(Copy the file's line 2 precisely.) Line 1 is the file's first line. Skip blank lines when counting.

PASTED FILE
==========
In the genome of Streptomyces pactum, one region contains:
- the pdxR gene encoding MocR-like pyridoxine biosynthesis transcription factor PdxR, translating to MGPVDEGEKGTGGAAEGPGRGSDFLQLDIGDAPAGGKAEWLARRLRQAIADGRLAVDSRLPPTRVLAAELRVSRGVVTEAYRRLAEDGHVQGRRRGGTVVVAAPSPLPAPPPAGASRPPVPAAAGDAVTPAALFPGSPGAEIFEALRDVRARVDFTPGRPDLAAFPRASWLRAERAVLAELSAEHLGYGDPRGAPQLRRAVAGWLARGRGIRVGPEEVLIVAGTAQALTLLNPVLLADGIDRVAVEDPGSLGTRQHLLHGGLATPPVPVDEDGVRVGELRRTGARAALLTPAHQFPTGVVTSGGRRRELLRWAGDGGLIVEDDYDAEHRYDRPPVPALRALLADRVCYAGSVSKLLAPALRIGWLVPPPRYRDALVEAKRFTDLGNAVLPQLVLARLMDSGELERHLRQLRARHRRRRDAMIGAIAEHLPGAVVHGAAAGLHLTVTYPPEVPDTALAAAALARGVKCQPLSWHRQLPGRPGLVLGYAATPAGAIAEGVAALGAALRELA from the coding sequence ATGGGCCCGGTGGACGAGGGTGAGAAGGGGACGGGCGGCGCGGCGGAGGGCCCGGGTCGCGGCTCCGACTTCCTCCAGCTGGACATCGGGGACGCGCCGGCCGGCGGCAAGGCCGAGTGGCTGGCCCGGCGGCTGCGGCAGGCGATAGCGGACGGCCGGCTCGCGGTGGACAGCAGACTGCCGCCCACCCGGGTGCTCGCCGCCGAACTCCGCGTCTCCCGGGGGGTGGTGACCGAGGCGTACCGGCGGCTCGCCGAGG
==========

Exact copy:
- the pdxR gene encoding MocR-like pyridoxine biosynthesis transcription factor PdxR, translating to MGPVDEGEKGTGGAAEGPGRGSDFLQLDIGDAPAGGKAEWLARRLRQAIADGRLAVDSRLPPTRVLAAELRVSRGVVTEAYRRLAEDGHVQGRRRGGTVVVAAPSPLPAPPPAGASRPPVPAAAGDAVTPAALFPGSPGAEIFEALRDVRARVDFTPGRPDLAAFPRASWLRAERAVLAELSAEHLGYGDPRGAPQLRRAVAGWLARGRGIRVGPEEVLIVAGTAQALTLLNPVLLADGIDRVAVEDPGSLGTRQHLLHGGLATPPVPVDEDGVRVGELRRTGARAALLTPAHQFPTGVVTSGGRRRELLRWAGDGGLIVEDDYDAEHRYDRPPVPALRALLADRVCYAGSVSKLLAPALRIGWLVPPPRYRDALVEAKRFTDLGNAVLPQLVLARLMDSGELERHLRQLRARHRRRRDAMIGAIAEHLPGAVVHGAAAGLHLTVTYPPEVPDTALAAAALARGVKCQPLSWHRQLPGRPGLVLGYAATPAGAIAEGVAALGAALRELA from the coding sequence ATGGGCCCGGTGGACGAGGGTGAGAAGGGGACGGGCGGCGCGGCGGAGGGCCCGGGTCGCGGCTCCGACTTCCTCCAGCTGGACATCGGGGACGCGCCGGCCGGCGGCAAGGCCGAGTGGCTGGCCCGGCGGCTGCGGCAGGCGATAGCGGACGGCCGGCTCGCGGTGGACAGCAGACTGCCGCCCACCCGGGTGCTCGCCGCCGAACTCCGCGTCTCCCGGGGGGTGGTGACCGAGGCGTACCGGCGGCTCGCCGAGG